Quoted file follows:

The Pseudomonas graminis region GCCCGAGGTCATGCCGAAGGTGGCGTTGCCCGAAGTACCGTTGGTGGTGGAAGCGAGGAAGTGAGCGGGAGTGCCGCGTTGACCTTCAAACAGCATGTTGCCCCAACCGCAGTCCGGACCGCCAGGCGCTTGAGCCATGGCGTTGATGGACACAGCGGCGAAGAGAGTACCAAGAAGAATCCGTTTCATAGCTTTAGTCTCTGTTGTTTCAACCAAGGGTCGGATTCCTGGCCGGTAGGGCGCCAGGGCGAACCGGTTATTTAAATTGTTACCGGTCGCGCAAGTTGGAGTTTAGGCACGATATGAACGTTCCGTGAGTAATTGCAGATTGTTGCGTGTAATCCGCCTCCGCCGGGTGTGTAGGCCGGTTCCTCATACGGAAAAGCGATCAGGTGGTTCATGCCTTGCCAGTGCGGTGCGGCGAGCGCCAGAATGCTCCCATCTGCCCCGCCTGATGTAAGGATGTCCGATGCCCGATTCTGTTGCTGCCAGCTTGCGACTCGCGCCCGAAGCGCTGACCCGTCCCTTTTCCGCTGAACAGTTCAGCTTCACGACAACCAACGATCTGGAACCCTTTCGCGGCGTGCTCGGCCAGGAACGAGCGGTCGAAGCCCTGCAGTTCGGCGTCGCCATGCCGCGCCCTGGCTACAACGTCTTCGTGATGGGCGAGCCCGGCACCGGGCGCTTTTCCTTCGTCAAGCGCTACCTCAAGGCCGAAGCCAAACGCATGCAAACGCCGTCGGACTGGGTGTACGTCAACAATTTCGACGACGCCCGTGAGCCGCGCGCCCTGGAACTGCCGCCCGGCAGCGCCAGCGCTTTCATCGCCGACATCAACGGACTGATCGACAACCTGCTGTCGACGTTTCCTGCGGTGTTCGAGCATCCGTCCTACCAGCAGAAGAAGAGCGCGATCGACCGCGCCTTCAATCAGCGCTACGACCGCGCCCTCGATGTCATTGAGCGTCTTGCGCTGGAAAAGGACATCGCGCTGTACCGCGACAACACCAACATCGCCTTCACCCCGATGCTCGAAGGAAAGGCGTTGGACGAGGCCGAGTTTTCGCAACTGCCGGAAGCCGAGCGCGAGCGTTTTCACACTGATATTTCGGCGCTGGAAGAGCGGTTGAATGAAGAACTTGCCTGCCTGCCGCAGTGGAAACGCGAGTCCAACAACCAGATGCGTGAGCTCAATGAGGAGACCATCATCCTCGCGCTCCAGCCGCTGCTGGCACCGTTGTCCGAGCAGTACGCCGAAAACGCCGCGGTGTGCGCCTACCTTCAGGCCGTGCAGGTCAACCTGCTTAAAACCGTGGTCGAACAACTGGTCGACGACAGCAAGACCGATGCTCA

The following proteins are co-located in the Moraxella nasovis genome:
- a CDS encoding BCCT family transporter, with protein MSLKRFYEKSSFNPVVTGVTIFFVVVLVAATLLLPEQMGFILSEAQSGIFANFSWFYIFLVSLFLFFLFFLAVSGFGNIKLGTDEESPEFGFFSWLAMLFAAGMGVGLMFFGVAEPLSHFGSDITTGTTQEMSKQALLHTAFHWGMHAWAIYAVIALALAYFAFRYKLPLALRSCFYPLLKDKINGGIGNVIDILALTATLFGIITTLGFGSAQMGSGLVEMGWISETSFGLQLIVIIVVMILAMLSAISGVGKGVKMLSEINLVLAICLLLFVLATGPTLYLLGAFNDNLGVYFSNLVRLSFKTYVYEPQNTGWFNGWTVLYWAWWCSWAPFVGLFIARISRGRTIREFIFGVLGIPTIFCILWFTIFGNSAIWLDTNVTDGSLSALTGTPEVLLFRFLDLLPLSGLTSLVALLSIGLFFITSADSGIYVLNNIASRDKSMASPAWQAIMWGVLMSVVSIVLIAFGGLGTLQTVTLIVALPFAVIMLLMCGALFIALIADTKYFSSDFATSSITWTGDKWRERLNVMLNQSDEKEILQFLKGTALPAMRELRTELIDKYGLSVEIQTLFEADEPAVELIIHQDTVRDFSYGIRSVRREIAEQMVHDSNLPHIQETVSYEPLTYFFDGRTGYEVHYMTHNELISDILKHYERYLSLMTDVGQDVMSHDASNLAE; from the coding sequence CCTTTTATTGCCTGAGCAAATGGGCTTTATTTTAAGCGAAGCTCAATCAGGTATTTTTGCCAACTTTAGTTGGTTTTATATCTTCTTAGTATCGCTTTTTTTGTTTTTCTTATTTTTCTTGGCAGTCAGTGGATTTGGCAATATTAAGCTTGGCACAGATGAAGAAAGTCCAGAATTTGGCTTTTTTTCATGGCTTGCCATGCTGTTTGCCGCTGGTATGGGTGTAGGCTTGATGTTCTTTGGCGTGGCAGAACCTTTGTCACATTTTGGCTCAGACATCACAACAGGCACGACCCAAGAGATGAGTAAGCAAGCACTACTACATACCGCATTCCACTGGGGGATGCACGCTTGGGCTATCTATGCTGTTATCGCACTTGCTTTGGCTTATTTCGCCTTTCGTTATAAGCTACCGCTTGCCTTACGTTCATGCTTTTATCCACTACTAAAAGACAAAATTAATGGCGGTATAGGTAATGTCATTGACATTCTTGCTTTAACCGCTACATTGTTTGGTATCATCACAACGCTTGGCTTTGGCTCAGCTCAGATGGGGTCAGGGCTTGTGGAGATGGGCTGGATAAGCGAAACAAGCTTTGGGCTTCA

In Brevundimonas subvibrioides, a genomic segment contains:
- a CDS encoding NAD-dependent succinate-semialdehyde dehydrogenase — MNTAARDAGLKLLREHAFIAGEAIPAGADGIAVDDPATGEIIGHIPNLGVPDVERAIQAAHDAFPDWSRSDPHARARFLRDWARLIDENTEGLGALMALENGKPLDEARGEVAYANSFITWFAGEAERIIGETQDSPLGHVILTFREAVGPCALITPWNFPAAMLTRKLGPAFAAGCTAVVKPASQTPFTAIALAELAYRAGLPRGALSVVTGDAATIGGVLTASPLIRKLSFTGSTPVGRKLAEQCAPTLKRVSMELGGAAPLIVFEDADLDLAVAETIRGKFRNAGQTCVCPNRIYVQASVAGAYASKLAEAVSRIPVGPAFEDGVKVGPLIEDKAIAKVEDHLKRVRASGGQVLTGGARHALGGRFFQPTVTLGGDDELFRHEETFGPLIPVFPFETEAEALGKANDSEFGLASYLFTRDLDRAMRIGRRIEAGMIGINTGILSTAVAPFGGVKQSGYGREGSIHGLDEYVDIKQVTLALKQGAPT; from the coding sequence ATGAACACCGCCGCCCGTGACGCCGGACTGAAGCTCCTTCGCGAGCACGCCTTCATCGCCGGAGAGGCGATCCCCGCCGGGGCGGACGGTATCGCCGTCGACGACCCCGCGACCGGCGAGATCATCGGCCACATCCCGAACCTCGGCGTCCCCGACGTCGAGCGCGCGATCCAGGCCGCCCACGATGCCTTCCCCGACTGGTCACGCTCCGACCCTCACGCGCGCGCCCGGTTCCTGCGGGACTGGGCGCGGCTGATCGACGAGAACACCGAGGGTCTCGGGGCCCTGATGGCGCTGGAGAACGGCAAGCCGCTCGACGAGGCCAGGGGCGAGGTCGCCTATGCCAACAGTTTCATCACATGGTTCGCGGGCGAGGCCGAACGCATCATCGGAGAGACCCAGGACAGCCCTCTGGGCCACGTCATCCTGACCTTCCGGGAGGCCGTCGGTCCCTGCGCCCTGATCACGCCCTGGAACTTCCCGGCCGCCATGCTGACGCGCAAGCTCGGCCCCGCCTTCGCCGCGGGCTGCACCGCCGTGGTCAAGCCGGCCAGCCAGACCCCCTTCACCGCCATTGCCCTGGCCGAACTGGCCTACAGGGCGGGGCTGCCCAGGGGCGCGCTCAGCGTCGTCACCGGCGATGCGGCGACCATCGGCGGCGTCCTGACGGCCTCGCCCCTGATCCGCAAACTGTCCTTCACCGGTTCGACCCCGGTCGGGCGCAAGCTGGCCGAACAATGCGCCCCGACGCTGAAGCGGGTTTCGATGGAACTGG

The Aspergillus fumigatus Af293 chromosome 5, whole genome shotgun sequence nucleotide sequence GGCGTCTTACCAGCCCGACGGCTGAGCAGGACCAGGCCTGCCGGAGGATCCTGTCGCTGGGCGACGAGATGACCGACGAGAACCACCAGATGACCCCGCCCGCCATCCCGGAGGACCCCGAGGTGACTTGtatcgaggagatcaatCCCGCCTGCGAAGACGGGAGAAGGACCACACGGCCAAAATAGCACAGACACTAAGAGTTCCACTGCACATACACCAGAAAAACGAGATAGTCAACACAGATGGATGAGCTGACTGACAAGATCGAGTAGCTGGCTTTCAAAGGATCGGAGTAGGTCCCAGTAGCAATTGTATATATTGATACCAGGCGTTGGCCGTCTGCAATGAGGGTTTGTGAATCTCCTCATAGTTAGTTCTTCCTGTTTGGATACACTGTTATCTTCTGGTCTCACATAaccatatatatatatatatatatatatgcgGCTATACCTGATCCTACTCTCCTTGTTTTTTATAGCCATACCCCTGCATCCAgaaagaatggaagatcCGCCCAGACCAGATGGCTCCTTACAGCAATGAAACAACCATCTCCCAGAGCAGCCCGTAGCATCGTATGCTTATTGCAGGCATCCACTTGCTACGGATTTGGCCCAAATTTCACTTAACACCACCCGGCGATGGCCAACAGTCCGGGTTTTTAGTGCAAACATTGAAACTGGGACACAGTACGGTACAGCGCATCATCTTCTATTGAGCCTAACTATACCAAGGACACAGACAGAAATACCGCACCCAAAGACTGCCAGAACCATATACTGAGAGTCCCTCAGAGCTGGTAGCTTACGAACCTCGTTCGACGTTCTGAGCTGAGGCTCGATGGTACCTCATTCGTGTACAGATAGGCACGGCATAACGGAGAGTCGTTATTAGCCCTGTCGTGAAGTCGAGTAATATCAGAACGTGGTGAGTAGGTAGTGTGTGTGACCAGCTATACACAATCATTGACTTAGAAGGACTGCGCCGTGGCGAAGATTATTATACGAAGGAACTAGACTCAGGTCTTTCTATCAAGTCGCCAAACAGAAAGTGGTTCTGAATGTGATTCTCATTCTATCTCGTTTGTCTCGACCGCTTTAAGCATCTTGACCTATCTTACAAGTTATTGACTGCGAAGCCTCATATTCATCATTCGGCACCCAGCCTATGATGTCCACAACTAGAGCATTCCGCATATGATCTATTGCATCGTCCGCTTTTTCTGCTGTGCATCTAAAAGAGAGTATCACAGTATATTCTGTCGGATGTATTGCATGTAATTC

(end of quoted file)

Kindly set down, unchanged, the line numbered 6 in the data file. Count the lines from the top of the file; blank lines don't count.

The Aspergillus fumigatus Af293 chromosome 5, whole genome shotgun sequence nucleotide sequence GGCGTCTTACCAGCCCGACGGCTGAGCAGGACCAGGCCTGCCGGAGGATCCTGTCGCTGGGCGACGAGATGACCGACGAGAACCACCAGATGACCCCGCCCGCCATCCCGGAGGACCCCGAGGTGACTTGtatcgaggagatcaatCCCGCCTGCGAAGACGGGAGAAGGACCACACGGCCAAAATAGCACAGACACTAAGAGTTCCACTGCACATACACCAGAAAAACGAGATAGTCAACACAGATGGATGAGCTGACTGACAAGATCGAGTAGCTGGCTTTCAAAGGATCGGAGTAGGTCCCAGTAGCAATTGTATATATTGATACCAGGCGTTGGCCGTCTGCAATGAGGGTTTGTGAATCTCCTCATAGTTAGTTCTTCCTGTTTGGATACACTGTTATCTTCTGGTCTCACATAaccatatatatatatatatatatatatgcgGCTATACCTGATCCTACTCTCCTTGTTTTTTATAGCCATACCCCTGCATCCAgaaagaatggaagatcCGCCCAGACCAGATGGCTCCTTACAGCAATGAAACAACCATCTCCCAGAGCAGCCCGTAGCATCGTATGCTTATTGCAGGCATCCACTTGCTACGGATTTGGCCCAAATTTCACTTAACACCACCCGGCGATGGCCAACAGTCCGGGTTTTTAGTGCAAACATTGAAACTGGGACACAGTACGGTACAGCGCATCATCTTCTATTGAGCCTAACTATACCAAGGACACAGACAGAAATACCGCACCCAAAGACTGCCAGAACCATATACTGAGAGTCCCTCAGAGCTGGTAGCTTACGAACCTCGTTCGACGTTCTGAGCTGAGGCTCGATGGTACCTCATTCGTGTACAGATAGGCACGGCATAACGGAGAGTCGTTATTAGCCCTGTCGTGAAGTCGAGTAATATCAGAACGTGGTGAGTAGGTAGTGTGTGTGACCAGCTATACACAATCATTGACTTAGAAGGACTGCGCCGTGGCGAAGATTATTATACGAAGGAACTAGACTCAGGTCTTTCTATCAAGTCGCCAAACAGAAAGTGGTTCTGAATGTGATTCTCATTCTATCTCGTTTGTCTCGACCGCTTTAAGCATCTTGACCTATCTTACAAGTTATTGACTGCGAAGCCTCATATTCATCATTCGGCACCCAGCCTATGATGTCCACAACTAGAGCATTCCGCATATGATCTATTGCATCGTCCGCTTTTTCTGCTGTGCATCTAAAAGAGAGTATCACAGTATATTCTGTCGGATGTATTGCATGTAATTC